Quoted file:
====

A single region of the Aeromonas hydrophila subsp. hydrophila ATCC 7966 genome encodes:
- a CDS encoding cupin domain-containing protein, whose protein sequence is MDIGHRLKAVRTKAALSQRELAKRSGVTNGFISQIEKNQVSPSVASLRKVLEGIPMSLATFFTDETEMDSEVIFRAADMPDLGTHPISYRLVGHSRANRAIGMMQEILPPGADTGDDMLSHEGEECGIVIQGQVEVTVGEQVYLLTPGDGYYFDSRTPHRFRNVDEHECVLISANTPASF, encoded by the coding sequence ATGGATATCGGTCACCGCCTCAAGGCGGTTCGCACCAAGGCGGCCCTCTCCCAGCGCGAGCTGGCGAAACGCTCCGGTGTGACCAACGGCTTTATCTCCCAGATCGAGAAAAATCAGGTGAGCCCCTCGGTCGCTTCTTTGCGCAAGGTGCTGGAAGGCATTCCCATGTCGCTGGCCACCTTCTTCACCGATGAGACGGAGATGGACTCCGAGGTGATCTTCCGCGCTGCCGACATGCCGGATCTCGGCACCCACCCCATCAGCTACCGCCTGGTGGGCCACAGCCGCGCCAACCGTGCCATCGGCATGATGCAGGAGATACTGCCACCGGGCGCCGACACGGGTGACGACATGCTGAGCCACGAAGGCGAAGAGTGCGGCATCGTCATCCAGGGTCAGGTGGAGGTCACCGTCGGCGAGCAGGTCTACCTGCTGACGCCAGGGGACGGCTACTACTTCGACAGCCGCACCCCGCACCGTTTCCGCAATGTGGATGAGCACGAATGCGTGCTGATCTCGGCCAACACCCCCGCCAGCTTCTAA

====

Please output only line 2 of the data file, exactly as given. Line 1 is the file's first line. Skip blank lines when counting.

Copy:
- a CDS encoding cupin domain-containing protein, whose protein sequence is MDIGHRLKAVRTKAALSQRELAKRSGVTNGFISQIEKNQVSPSVASLRKVLEGIPMSLATFFTDETEMDSEVIFRAADMPDLGTHPISYRLVGHSRANRAIGMMQEILPPGADTGDDMLSHEGEECGIVIQGQVEVTVGEQVYLLTPGDGYYFDSRTPHRFRNVDEHECVLISANTPASF, encoded by the coding sequence ATGGATATCGGTCACCGCCTCAAGGCGGTTCGCACCAAGGCGGCCCTCTCCCAGCGCGAGCTGGCGAAACGCTCCGGTGTGACCAACGGCTTTATCTCCCAGATCGAGAAAAATCAGGTGAGCCCCTCGGTCGCTTCTTTGCGCAAGGTGCTGGAAGGCATTCCCATGTCGCTGGCCACCTTCTTCACCGATGAGACGGAGATGGACTCCGAGGTGATCTTCCGCGCTGCCGACATGCCGGATCTCGGCACCCACCCCATCAGCTACCGCCTGGTGGGCCACAGCCGCGCCAACCGTGCCATCGGCATGATGCAGGAGATACTGCCACCGGGCGCCGACACGGGTGACGACATGCTGAGCCACGAAGGCGAAGAGTGCGGCATCGTCATCCAGGGTCAGGTGGAGGTCACCGTCGGCGAGCAGGTCTACCTGCTGACGCCAGGGGACGGCTACTACTTCGACAGCCGCACCCCGCACCGTTTCCGCAATGTGGATGAGCACGAATGCGTGCTGATCTCGGCCAACACCCCCGCCAGCTTCTAA